Posts Tagged ‘bronze’

Set of 5 Mason’s Ironstone cups, c.1835

Saturday, July 26th, 2014

In the world of collecting, nothing pleases me more than stumbling upon items with matching inventive repairs, and this set of footed breakfast cups and saucers deliver five times over. Made in England by Mason’s Ironstone from 1830 to 1840, these heavy porcelain cups, measuring nearly 3-1/4″  tall, have the transfer printed “Conversation” pattern in the rare yellow scale colorway. Each cup and saucer is marked in black transfer on the underside MASON’S PATENT IRONSTONE CHINA.

I purchased the set during my last trip to London from dealer Fergus Robert Downey who later told me that he has a sixth cup with an identical replaced handle, so I am hoping to one day have the complete sextet. I can’t imagine that all of the original handles snapped off the cups at the same time, unless a particular breakfast got a bit too rowdy. More likely, one or two handles might have broken off, so in order to keep the set looking uniform, the remaining intact handles were removed and all cups were fitted with the same metal replacement. The metalsmith did a fine job, as all of the handles are well matched and expertly riveted to the cups.

Now about that sixth cup, Fergus… IMG_8477                       IMG_8479                         IMG_8483                           IMG_8485                         IMG_8486                           IMG_8487                           IMG_8489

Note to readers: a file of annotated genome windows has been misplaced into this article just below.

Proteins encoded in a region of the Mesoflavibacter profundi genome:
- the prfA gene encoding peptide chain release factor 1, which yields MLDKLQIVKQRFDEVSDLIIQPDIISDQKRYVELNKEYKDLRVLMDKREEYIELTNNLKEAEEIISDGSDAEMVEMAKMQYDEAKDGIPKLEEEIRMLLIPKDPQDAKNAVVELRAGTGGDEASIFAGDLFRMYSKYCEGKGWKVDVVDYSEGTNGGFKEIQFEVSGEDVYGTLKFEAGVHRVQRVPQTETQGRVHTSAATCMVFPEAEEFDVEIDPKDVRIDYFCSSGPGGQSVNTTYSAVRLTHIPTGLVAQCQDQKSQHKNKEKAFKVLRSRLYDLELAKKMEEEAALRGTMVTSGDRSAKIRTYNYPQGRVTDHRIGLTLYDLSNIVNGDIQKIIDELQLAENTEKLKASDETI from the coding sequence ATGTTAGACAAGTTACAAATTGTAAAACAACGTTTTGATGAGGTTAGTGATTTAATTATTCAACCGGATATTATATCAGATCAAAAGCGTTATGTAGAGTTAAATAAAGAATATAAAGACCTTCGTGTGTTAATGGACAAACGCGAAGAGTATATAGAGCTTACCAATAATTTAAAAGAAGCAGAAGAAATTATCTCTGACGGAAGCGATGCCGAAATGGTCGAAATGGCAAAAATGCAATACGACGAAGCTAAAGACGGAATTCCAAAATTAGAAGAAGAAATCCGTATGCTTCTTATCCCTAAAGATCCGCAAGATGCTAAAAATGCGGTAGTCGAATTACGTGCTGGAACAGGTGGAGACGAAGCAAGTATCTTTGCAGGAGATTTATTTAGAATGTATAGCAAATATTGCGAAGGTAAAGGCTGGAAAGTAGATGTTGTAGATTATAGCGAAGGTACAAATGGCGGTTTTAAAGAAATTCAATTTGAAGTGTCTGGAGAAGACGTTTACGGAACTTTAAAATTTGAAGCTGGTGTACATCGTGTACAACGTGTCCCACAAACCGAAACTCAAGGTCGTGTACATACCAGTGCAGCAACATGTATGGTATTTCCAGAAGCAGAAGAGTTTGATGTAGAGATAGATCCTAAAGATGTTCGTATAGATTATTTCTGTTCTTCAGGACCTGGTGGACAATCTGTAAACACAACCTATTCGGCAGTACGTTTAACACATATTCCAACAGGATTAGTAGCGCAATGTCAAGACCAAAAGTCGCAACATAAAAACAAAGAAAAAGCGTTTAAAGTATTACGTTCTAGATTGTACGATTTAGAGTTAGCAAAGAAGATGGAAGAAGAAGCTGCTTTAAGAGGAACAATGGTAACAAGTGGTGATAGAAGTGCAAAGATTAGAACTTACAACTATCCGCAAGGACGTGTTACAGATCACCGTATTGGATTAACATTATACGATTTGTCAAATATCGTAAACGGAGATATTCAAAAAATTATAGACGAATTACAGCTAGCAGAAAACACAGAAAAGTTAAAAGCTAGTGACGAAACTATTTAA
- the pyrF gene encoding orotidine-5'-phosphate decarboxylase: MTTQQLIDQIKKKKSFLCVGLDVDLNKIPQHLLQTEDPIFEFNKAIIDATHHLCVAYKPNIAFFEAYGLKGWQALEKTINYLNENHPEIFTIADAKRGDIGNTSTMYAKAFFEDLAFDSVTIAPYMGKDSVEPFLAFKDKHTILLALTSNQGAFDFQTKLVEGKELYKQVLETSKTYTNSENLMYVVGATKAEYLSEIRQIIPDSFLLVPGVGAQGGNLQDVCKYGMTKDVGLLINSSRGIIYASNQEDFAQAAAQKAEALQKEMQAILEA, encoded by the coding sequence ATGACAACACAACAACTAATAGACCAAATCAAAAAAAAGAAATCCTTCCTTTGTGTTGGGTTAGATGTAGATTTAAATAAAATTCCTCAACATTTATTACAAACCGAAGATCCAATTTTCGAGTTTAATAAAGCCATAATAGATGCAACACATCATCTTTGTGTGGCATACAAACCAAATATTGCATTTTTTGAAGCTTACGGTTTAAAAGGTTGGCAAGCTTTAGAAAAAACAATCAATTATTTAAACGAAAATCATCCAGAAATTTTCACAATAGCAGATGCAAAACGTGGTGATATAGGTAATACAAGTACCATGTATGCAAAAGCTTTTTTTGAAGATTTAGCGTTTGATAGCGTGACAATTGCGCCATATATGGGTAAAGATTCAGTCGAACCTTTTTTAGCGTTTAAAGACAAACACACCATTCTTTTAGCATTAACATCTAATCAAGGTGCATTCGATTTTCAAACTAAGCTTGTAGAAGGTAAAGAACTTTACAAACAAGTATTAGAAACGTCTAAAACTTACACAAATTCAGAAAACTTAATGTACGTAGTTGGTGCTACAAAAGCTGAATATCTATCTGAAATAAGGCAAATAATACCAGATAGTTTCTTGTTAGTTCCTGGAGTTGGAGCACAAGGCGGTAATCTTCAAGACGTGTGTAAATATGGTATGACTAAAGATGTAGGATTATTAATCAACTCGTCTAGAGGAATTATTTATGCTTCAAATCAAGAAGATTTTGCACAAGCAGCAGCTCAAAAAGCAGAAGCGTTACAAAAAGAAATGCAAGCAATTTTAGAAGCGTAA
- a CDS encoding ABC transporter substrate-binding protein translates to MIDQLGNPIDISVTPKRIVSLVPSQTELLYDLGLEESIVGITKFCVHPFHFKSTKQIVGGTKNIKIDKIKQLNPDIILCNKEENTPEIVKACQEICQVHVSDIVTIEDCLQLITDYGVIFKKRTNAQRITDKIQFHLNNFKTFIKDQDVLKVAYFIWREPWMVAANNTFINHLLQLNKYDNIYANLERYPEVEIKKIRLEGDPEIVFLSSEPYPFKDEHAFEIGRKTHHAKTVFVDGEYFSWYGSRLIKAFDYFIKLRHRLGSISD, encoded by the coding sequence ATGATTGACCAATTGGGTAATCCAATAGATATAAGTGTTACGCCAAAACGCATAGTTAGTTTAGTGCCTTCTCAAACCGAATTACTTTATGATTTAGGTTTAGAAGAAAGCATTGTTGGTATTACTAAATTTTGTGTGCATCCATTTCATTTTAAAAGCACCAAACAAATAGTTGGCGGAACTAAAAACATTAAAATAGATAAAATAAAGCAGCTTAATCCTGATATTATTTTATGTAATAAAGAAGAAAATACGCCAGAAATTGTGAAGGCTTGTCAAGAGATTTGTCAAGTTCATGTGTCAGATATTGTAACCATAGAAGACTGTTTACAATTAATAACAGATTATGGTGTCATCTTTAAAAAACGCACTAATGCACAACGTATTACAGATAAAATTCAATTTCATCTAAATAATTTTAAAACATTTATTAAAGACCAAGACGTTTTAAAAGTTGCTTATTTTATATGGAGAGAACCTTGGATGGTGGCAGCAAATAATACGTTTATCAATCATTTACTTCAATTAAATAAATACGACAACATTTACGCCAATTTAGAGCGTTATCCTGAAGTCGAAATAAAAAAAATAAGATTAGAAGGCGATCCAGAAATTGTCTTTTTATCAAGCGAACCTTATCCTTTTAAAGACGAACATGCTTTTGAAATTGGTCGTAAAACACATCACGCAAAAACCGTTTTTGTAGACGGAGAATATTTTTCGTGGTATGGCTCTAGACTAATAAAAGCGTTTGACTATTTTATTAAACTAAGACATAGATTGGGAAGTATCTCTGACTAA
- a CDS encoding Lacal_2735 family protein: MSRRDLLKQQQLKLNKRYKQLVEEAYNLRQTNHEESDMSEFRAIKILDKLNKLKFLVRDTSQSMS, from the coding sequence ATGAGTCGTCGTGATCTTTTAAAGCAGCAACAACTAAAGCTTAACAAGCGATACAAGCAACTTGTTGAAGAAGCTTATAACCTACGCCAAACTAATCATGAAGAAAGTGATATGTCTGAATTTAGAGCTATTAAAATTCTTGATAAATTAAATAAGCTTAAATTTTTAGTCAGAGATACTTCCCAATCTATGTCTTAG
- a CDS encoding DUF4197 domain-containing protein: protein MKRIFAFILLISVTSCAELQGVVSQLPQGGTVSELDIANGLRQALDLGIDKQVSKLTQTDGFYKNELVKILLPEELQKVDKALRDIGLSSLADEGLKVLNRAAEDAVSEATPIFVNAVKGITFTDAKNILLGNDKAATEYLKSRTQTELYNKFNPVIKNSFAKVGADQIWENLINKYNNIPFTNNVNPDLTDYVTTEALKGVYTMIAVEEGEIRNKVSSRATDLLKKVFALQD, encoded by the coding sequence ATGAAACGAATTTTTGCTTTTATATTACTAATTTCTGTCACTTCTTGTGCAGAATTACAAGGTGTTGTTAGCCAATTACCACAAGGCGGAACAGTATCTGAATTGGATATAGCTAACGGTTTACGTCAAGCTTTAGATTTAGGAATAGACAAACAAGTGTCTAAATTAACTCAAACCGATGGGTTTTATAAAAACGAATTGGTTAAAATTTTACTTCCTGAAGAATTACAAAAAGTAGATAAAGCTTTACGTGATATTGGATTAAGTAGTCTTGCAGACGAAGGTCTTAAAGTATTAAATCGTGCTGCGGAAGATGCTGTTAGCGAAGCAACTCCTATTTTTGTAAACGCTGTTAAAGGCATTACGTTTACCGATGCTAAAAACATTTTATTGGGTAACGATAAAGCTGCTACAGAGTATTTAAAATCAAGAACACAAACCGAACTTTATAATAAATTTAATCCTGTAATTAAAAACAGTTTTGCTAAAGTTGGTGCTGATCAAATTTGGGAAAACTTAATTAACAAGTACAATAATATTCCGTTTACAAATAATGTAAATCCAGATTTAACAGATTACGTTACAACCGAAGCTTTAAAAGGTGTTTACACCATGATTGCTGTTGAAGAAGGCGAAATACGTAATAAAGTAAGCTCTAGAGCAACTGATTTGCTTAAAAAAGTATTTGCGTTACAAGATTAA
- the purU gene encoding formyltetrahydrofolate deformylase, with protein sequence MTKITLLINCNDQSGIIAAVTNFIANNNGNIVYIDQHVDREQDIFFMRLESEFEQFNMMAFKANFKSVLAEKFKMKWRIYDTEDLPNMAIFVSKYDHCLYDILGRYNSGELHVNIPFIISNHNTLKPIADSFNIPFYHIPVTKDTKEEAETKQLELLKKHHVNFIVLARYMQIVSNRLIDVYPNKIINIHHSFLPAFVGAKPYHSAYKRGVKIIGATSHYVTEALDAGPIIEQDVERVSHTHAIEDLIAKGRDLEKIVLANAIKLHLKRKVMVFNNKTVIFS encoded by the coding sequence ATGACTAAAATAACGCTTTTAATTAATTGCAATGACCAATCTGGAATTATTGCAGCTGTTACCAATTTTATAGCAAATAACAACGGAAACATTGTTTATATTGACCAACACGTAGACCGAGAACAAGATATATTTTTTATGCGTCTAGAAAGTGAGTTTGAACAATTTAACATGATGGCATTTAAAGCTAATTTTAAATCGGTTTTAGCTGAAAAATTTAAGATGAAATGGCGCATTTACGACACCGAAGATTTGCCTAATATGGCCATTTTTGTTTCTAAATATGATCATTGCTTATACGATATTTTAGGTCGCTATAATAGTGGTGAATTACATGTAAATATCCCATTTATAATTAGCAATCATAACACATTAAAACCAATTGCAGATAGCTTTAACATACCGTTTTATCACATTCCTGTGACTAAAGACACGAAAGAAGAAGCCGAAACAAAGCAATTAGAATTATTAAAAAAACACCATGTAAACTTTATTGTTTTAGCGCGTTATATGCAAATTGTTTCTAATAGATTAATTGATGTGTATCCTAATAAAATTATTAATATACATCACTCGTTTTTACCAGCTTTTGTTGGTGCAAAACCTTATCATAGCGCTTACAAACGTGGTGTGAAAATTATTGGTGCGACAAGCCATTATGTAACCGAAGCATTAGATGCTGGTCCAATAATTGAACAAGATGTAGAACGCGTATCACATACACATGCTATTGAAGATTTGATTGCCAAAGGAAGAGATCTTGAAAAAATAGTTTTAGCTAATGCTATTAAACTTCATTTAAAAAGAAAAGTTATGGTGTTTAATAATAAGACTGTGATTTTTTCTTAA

This cup, in perfect condition, shows what the original handles on my cups would have looked like before they took a tumble.















Photo courtesy of Vanbrugh West Antiques

Chinese bowl with metal bands, c.1800

Sunday, September 1st, 2013

This porcelain bowl was made in China during the Jiaqing period (1796-1820) and measures 2-3/4″ tall, 6-7/8″ in diameter. It is decorated with scrolling lotus blossoms in cobalt blue underglaze “pencil drawn” decoration, a style using cross hatched lines instead of color washes to show shading. It has a blue seal mark on the bottom, as well as an early collector’s inventory label.

At first glance this fine bowl appears unscathed, dare I say “perfect,” showing no noticeable sign of damage or repair. But upon closer inspection, one can see a subtle yet most effective inventive repair. Over 150 years ago when the bowl dropped and broke in half, two simple bronze bands were attached, one along the top rim and the other encircling the base, holding the broken pieces tightly together. Due to the exceptional quality of the repair, I believe a skilled 19th century jeweler was responsible for this delicate work, as the top band’s thickness is an incredible 2/16″ with invisible seams. But most amazingly, not a drop of glue was used to mend this bowl.


Porcelain blue & white jug c.1785

Saturday, May 18th, 2013